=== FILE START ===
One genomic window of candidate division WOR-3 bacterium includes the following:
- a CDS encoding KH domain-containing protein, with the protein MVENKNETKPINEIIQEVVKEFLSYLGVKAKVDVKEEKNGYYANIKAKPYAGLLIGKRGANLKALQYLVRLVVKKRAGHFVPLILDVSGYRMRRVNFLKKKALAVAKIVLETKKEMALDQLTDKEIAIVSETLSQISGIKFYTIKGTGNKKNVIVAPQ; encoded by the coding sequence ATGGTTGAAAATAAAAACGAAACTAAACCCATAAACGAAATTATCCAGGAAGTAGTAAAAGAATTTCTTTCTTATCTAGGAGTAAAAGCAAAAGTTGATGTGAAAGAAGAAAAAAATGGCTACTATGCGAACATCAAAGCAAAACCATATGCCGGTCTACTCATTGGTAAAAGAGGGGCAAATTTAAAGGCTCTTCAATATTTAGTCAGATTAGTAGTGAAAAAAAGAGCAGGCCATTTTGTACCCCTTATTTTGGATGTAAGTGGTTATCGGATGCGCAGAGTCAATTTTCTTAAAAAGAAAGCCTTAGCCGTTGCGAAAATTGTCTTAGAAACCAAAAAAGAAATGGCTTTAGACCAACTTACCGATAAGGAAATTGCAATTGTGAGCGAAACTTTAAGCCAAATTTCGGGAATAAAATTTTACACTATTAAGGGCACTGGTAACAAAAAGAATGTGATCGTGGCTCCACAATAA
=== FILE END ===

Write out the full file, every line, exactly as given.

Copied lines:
One genomic window of candidate division WOR-3 bacterium includes the following:
- a CDS encoding KH domain-containing protein, with the protein MVENKNETKPINEIIQEVVKEFLSYLGVKAKVDVKEEKNGYYANIKAKPYAGLLIGKRGANLKALQYLVRLVVKKRAGHFVPLILDVSGYRMRRVNFLKKKALAVAKIVLETKKEMALDQLTDKEIAIVSETLSQISGIKFYTIKGTGNKKNVIVAPQ; encoded by the coding sequence ATGGTTGAAAATAAAAACGAAACTAAACCCATAAACGAAATTATCCAGGAAGTAGTAAAAGAATTTCTTTCTTATCTAGGAGTAAAAGCAAAAGTTGATGTGAAAGAAGAAAAAAATGGCTACTATGCGAACATCAAAGCAAAACCATATGCCGGTCTACTCATTGGTAAAAGAGGGGCAAATTTAAAGGCTCTTCAATATTTAGTCAGATTAGTAGTGAAAAAAAGAGCAGGCCATTTTGTACCCCTTATTTTGGATGTAAGTGGTTATCGGATGCGCAGAGTCAATTTTCTTAAAAAGAAAGCCTTAGCCGTTGCGAAAATTGTCTTAGAAACCAAAAAAGAAATGGCTTTAGACCAACTTACCGATAAGGAAATTGCAATTGTGAGCGAAACTTTAAGCCAAATTTCGGGAATAAAATTTTACACTATTAAGGGCACTGGTAACAAAAAGAATGTGATCGTGGCTCCACAATAA